Menstrual Problems, Osteoporosis And Eating Disorder In Athletes. The Female Triad Syndrome
A female runner in full flight
The Female Athlete Triad
Women who participate in sports or exercise and train intensely are at risk of a syndrome known as the Female Athlete Triad.
This is a combination of three conditions;
- Eating Disorder
- Menstrual Problems (Amenorrhoea)
- Osteoporosis (or Osteopenia) .
A female athlete can experience one, two, or all three parts of the triad.
The potential impact of the three above factors are on sporting performance and general health. However many of these conditions have potential to be prevented with careful management by athlete and coach.
Energy Deficiency and the Female Athlete
The primary cause of the Female Athlete Triad is deemed to be a long term imbalance of energy consumption and expenditure during exercise. The primary cause is Energy Deficiency
The energy defieciency can be due to a conscious restriction of food intake due to body image consciousness or eating disorder.
Disordered eating can be due to internal or external pressures for a young female or woman athlete to be thin. In many cases there is a misconception that a more lean athlete is more successful therefor a very goal orientated, compulsive athlete may concentrate on this approach towards an assumption it will lead to improved performance.
Female Athletes prepare for the start of a race event
Potential Warning Signs of Eating Disorders in Female Athletes
- Rapid weight loss
- Psychological obsession with body weight, food, mealtime rituals, and body image
- Fluctuations in weight
- Daily exercise additional to regular training schedule
- Stress fractures (i.e . micro fractures of bones that may progress to complete fractures)
- Yellowing of the skin
- Frequent sore throats despite no other signs of respiratory illness (possibly seen due to self-induced vomiting- Anorexia)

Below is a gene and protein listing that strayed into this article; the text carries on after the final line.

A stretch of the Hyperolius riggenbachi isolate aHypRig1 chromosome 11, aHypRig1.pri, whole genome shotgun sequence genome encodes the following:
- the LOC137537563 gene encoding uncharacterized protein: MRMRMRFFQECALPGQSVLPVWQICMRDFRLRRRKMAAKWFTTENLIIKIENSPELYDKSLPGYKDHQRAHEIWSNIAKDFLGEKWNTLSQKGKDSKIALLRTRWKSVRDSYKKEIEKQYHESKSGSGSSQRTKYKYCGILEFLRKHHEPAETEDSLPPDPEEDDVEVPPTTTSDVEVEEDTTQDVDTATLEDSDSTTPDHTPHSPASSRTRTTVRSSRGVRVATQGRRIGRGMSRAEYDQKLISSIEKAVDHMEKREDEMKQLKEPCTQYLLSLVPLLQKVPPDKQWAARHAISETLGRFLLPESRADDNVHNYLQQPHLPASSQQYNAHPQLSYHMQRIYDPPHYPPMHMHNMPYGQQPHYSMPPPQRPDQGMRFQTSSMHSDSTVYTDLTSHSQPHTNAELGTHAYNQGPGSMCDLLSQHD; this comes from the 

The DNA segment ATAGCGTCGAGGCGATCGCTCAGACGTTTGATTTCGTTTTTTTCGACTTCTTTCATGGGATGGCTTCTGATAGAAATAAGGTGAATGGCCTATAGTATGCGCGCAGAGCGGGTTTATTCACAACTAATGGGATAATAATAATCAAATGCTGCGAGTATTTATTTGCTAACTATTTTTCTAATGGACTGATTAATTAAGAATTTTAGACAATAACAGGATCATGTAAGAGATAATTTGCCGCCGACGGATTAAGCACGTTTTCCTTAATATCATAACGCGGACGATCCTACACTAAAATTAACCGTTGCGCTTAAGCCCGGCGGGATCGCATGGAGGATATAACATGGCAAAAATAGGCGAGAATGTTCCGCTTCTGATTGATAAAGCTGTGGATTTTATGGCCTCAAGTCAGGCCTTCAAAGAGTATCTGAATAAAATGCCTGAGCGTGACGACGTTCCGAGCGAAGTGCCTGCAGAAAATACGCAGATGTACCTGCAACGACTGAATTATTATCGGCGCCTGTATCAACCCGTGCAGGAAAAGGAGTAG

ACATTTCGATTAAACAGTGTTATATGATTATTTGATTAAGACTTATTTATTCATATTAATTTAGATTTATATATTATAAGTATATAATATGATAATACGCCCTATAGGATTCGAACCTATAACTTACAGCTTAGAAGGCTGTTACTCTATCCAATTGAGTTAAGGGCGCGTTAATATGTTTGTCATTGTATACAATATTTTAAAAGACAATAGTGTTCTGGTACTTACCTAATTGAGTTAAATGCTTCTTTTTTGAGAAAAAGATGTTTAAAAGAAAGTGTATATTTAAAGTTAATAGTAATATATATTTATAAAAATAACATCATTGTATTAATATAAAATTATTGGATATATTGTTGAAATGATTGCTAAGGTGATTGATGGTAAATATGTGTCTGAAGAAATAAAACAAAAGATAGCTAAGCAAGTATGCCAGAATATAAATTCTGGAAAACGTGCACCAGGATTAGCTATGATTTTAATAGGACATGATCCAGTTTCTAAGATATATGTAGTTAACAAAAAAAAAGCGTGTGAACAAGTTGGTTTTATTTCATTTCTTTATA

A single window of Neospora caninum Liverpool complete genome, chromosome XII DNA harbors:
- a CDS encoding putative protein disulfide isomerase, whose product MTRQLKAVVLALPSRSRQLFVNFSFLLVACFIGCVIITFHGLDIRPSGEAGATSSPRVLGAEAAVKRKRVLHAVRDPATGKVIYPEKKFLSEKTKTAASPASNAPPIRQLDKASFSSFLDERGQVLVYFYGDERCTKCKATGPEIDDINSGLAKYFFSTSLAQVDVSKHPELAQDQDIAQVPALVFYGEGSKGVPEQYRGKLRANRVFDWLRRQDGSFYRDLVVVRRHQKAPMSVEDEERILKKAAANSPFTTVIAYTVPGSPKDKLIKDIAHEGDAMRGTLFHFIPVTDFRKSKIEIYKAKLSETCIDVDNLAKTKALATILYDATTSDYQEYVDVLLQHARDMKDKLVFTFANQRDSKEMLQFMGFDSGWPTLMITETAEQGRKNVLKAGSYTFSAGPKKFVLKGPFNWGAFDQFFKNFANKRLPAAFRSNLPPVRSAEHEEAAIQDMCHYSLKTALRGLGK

- Chipmunk-like cheeks due to swollen parotid glands (self-induced vomiting)
- Many dental cavities, foul breath (self-induced vomiting)
- Regular fatigue, light-headedness and dizziness
- Depression, anxiety and low self-esteem.
Osteoporosis and the Female Athlete Triad
Osteoporosis is associated with a decreased bone mass despite no alteration in the mineralisation of bone tissue due to a decreased bone mineral density.
Bone tissue is developped during a female's development through nutrition and the bone tissue response to mechanical stress.
Risk factors for Osteoporosis 
Low Energy Availablility
Low energy availability is addressed through balanced diet and nutrition.
Low Oestrogen Concentrations
The long term risk of developing osteoporosis has been shown to be reduced by attaining a a good peak bone mineral density during childhood and the long term exposure to oestrogen. Oestrogen protects the skeleton from bone resorption.
Amenorrhoea as a result of Eating Disorders
Inadequate nutition in relation to exercise level can lead to potential menstrual dysfunction as it can lead to decreased levels of oestrogen, the hormone responsible for maintenance of a female's menstrual cycle.
Endurance exercise leads to the production of endorphins which may have a detrimental effect on the hormones a woman requires for normal menstrual function. This may be a possible link between Amenorrhoea and endurance exercise.
Some girls who participate intensively in sports may never even have the onset of their menstrual cycle. Others may have had periods, however on increasing their training and changes to their eating habits may cause the cessation of their menstrual cycle.
For further information I recommend.
Osteopenia and the Female Athlete Triad- What are the symptoms of Osteopenia
The inclusion of Osteopenia in the Female Athelete Triad
Researchers have called for the inclusion of Osteopenia within the Female Athlete Triad due to it's association with decalcification of bone and it's higher prevalence in female athletes.
For more information on Eating Disorders in the USA please visit
- National Eating Disorders Association
National (US) non-profit eating disorders organization. Information, referrals, support, prevention, conferences, and newsletters.